Top 10 Moments From An Action-Packed Weekend of Track
The Boston University track never ceases to amaze us.
National records! Photo finishes! Rivalries reignited! There was plenty of high-quality track and field to follow at every level of the sport this weekend, with high school, college, and professional runners competing across the country, from Seattle to Boston and everywhere in between. CITIUS had boots on the ground at the Terrier Invitational, the Lilac Grand Prix, and the Dr. Sander Columbia Challenge. You can catch up with all our post-race interviews with the meets’ biggest stars on our YouTube channel.
We’ve done our best to round up the biggest stories and wildest results from this weekend, and once you’ve gotten caught up, stay tuned in with us all week as we gear up for our coverage of the New Balance Indoor Grand Prix featuring stars like Sydney McLaughlin, Trayvon Bromell and more.
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Here are the top 10 moments from a record-setting weekend of indoor track:
Woody Kincaid’s Record-Setting Statement
Earlier this week, word trickled out that Olympian Woody Kincaid had left Bowerman Track Club, his professional home for the last 7 years, and was training with coach Mike Smith in Flagstaff. With rumors swirling about his future, he entered the 5000m at BU’s Terrier Invitational as something of a footnote behind a highly-touted sub-13 attempt by Joe Klecker and OAC. With 400m to go, Klecker had opened up a gap and was on pace to be very close to Grant Fisher’s 11-month-old American indoor record of 12:53.73. Still, anyone who’s watched Woody race knew what was coming: with 300 meters to go, the legs came alive and the race changed and Kincaid blew past a fading Klecker with a 26-second final lap to finish in 12:51.61.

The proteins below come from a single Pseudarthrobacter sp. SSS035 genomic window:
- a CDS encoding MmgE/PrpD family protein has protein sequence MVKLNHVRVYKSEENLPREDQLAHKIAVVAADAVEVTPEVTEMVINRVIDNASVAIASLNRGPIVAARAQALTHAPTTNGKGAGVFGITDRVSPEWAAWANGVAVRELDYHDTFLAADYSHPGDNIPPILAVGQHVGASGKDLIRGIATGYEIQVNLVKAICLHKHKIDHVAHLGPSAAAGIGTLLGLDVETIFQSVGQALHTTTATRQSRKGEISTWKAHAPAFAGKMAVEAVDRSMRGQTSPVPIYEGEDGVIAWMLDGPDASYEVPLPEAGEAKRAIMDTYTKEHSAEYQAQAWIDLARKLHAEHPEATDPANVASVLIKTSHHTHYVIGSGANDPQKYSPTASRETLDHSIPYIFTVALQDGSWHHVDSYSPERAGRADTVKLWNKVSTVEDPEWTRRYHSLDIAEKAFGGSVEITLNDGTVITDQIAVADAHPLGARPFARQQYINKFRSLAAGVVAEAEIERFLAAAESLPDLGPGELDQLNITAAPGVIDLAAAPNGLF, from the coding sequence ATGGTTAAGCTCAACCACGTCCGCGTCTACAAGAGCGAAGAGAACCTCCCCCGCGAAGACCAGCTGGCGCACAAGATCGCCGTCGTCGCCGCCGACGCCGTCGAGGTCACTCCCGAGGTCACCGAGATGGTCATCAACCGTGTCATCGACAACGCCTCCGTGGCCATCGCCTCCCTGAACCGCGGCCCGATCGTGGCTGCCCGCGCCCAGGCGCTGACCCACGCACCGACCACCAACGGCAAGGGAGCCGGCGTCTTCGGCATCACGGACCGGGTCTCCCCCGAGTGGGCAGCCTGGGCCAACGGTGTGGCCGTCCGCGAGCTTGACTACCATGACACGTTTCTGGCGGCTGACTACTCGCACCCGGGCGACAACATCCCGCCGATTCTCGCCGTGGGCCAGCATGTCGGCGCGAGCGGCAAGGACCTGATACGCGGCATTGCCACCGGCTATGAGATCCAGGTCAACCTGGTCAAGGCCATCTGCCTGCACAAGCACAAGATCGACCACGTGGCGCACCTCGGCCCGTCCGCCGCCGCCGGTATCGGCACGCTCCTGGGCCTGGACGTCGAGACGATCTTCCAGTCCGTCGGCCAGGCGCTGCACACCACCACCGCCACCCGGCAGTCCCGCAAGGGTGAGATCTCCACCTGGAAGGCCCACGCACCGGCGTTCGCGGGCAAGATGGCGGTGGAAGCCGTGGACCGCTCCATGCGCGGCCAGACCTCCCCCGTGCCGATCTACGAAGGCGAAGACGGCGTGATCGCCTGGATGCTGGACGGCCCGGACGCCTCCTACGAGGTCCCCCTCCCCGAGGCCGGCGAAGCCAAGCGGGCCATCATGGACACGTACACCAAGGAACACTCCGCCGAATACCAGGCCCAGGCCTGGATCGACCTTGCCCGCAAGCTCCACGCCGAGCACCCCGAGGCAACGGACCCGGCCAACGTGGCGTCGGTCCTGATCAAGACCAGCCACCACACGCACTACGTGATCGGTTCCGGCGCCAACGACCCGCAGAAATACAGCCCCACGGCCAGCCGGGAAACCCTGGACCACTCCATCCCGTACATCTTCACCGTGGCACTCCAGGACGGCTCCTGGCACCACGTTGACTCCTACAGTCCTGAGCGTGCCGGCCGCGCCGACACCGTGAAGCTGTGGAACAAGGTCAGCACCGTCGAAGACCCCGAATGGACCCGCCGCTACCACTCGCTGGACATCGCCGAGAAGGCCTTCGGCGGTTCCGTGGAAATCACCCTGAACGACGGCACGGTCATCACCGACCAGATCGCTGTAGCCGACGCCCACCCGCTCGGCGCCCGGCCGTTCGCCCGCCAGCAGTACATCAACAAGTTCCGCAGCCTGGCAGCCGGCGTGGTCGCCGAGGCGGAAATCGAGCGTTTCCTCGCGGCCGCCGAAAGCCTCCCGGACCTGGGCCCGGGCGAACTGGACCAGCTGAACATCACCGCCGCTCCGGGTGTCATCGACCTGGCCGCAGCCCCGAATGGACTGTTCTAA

Kincaid is now the American record-holder and the fourth-fastest runner in history indoors behind some big names, and after the race, he told CITIUS it felt “vindicating” to lay down a signature performance so soon after leaving BTC. Watch the full interview below.
Aleia Hobbs Breaks 7 Seconds
It was all too easy to get swept up in all the distance action at BU and the Armory, but one of the biggest performances of the weekend was Aleia Hobbs’s breakout performance in Fayetteville, AK, where she blew away the field to win the 60-meter dash in 6.98 seconds. It was Hobbs’s first PB in the event in 5 years, the fastest time by an American in over 23 years, and the ninth-fastest mark of all time.
The other two women tied at #9 on the list? Shelly-Ann Fraser-Pryce and Elaine Thompson-Herah… pretty good company. And the season is just beginning for Hobbs: she’ll be back in action in Boston this weekend at the New Balance Indoor Grand Prix. | Watch Katelyn’s recap from this weekend.
Yared Nuguse Owns The BU Track
Few people thought Galen Rupp’s indoor American record of 7:30.16 was in jeopardy this weekend, in large part because the pacesetting for the Terrier 3000m was announced as 7:37, but the BU track magic came alive in a big way for Yared Nuguse. After setting the NCAA record in the event in the same facility less than a year earlier, Nuguse showed he knows how to run fast on this track, and he did exactly that, closing his final 1600m in 3:56.95 to become the first American under 7:30 indoors. His 7:28.24 mark is #9 all-time on the indoor lists and also betters Grant Fisher’s outdoor American record by 2/10ths of a second.